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World Journal of Traditional Chinese Medicine ; 8(4):463-490, 2022.
Article in English | EMBASE | ID: covidwho-2066828


Curcumae Longae Rhizoma (CLR) is the rhizome of Curcuma longa L. Pharmacological studies show that CLR can be used to treat cervical cancer, lung cancer, lupus nephritis, and other conditions. In this paper, we review botany, traditional application, phytochemistry, pharmacological activity, and pharmacokinetics of CLR. The literature from 1981 to date was entirely collected from online databases, such as Web of Science, Google Scholar, China Academic Journals full-text database (CNKI), Wiley, Springer, PubMed, and ScienceDirect. The data were also obtained from ancient books, theses and dissertations, and Flora Reipublicae Popularis Sinicae. There are a total of 275 compounds that have been isolated from CLR, including phenolic compounds, volatile oils, and others. The therapeutic effect of turmeric has been expanded from breaking blood and activating qi in the traditional sense to antitumor, anti-inflammatory, antioxidation, neuroprotection, antibacterial, hypolipidemic effects, and other benefits. However, the active ingredients and mechanisms of action related to relieving disease remain ill defined, which requires more in-depth research and verification at a clinical level.

World Academy of Sciences Journal ; 4(4), 2022.
Article in English | Scopus | ID: covidwho-1911786


The use of convalescent plasma in coronavirus disease 2019 (COVID-19) in the general population has not been shown to have a clear benefit. However, there are limited data available on its use in specific populations, such as in personswithhumanimmunodeficiencyvirus(HIV;PWH).The present case series study describes 12 hospitalized PWH who received convalescent plasma for severe COVID-19 between March 2020 and July 2020. Demographics, pre-existing comorbidities, HIV status, and COVID-19 management were reported and examined in a multivariate analysis. A high mortality rate of 58%, (7 out of 12 PWH) was observed in those receiving the convalescent plasma. By contrast, a brief review of 13 previously published cohorts of PWH hospitalized with COVID-19 revealed a cumulative mortality of 19% (85 of 439 PWH). In the present case series study, PWH had a significantly higher relative risk for in-hospital COVID-19-associated mortality compared with individuals without HIV (unadjusted range, 2.10-2.52;and adjusted range, 1.79-2.08;P<0.02 in all analyses). Covariate-adjustments were made for patient demographics, pre-existing co-morbidities, and mechanical ventilation needs. The high mortality rate of the present case series may be related to random sampling or an adverse effect of convalescent plasma in PWH and severe COVID-19. Additional research is thus required to investigate the risks and benefits of the use of COVID-19 convalescent plasma in PWH. © 2022 the Author(s).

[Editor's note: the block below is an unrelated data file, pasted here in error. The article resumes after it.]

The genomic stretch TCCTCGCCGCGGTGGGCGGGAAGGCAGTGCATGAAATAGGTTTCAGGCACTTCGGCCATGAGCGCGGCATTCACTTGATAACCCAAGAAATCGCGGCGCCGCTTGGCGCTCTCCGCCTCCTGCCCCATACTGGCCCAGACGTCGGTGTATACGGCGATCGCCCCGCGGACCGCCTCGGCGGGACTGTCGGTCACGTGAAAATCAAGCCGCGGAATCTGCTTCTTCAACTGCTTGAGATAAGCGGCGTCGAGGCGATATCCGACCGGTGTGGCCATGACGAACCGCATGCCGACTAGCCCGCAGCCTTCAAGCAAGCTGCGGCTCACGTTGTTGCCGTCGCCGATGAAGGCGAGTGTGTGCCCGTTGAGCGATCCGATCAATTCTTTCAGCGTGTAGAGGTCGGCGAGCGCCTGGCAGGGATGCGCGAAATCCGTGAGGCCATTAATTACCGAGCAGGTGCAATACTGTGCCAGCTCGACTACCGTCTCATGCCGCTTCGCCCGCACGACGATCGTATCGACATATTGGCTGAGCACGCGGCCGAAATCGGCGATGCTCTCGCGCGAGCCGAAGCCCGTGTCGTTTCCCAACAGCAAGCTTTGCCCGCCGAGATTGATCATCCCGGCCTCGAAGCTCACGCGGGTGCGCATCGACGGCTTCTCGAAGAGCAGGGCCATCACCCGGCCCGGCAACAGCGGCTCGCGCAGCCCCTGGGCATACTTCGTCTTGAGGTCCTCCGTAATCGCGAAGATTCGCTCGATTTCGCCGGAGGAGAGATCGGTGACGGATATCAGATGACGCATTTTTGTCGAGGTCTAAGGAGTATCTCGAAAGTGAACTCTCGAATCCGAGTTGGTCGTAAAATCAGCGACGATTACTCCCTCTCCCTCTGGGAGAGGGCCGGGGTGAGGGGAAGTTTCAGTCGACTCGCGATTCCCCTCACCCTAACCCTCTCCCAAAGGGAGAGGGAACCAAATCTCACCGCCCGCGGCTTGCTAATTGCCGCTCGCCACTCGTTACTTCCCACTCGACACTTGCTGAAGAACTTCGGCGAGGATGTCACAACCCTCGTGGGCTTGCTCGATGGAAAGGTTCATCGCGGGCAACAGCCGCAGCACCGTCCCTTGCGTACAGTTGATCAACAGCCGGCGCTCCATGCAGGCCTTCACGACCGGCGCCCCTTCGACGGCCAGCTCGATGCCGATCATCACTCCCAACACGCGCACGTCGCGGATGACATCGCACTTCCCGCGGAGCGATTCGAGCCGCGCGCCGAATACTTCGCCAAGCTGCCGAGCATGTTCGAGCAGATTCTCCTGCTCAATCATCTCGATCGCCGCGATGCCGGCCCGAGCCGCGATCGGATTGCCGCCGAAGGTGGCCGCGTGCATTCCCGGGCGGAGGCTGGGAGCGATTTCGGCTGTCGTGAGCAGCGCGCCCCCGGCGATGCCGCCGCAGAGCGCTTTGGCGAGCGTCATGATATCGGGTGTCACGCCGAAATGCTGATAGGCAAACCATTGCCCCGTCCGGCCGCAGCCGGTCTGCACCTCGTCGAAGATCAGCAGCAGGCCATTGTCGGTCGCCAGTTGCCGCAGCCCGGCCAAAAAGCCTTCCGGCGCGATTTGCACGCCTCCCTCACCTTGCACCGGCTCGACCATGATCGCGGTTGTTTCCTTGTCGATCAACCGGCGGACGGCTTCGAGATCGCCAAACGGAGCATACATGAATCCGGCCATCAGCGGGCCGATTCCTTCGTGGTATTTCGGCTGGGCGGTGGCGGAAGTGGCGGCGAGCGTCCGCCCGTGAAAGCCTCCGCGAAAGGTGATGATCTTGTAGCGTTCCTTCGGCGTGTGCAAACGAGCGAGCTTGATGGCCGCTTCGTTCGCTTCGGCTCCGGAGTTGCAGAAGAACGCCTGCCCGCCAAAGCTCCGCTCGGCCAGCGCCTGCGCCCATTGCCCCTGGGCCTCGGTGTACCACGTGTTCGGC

Transfusion ; 60(SUPPL 5):299A, 2020.
Article in English | EMBASE | ID: covidwho-1043424


Background/Case Studies: To date, convalescent plasma for the treatment of SARS-CoV-2 has shown effectiveness in severely ill patients in reducing mortality. While studies have demonstrated a low risk of serious adverse events, the comprehensive incidence and nature of the spectrum of transfusion reactions to convalescent plasma is unknown. Here, we retrospectively examine 427 inpatient convalescent plasma transfusions to determine incidence and types of reactions, as well as clinical parameters and risk factors associated with transfusion reactions. Study Design/Methods: Retrospective analysis was performed for 427 transfusions to 215 COVID-19 patients within the Mount Sinai Health System (MSHS), through eIND and EAP approval pathways by the FDA. Transfusions were blindly evaluated by two reviewers and adjudicated by a third reviewer in discordant cases. Patient demographics, clinical, and laboratory parameters were compared and analyzed. Statistical analysis was performed determine the significance of these parameters and univariate logistic regression analysis was performed to assess which independent variables were correlated with a transfusion reaction. Results/Findings: Fifty-five reactions from 427 transfusion events were identified (12.9% incidence), thirteen of which were attributed to transfusion (3.1% incidence). Reactions were classified as underlying COVID-19 (76%), febrile non-hemolytic (10.9%), transfusion-associated circulatory overload (9.1%), allergic (1.8%), and hypotensive (1.8%) reactions. Statistical analysis identified increased transfusion reaction risk for ABO blood group B, Sequential Organ Failure Assessment scores of 12-13, or a cancer diagnosis. A decreased risk was identified for patients in the age group of 80-89 years. Conclusions: Our findings support the use of convalescent plasma as a safe therapeutic option from a transfusion reaction perspective, in the setting of COVID-19. Further studies are needed to confirm the clinical significance of ABO group B, cancer diagnosis, age, and predisposing disease severity in the incidence of transfusion reaction events.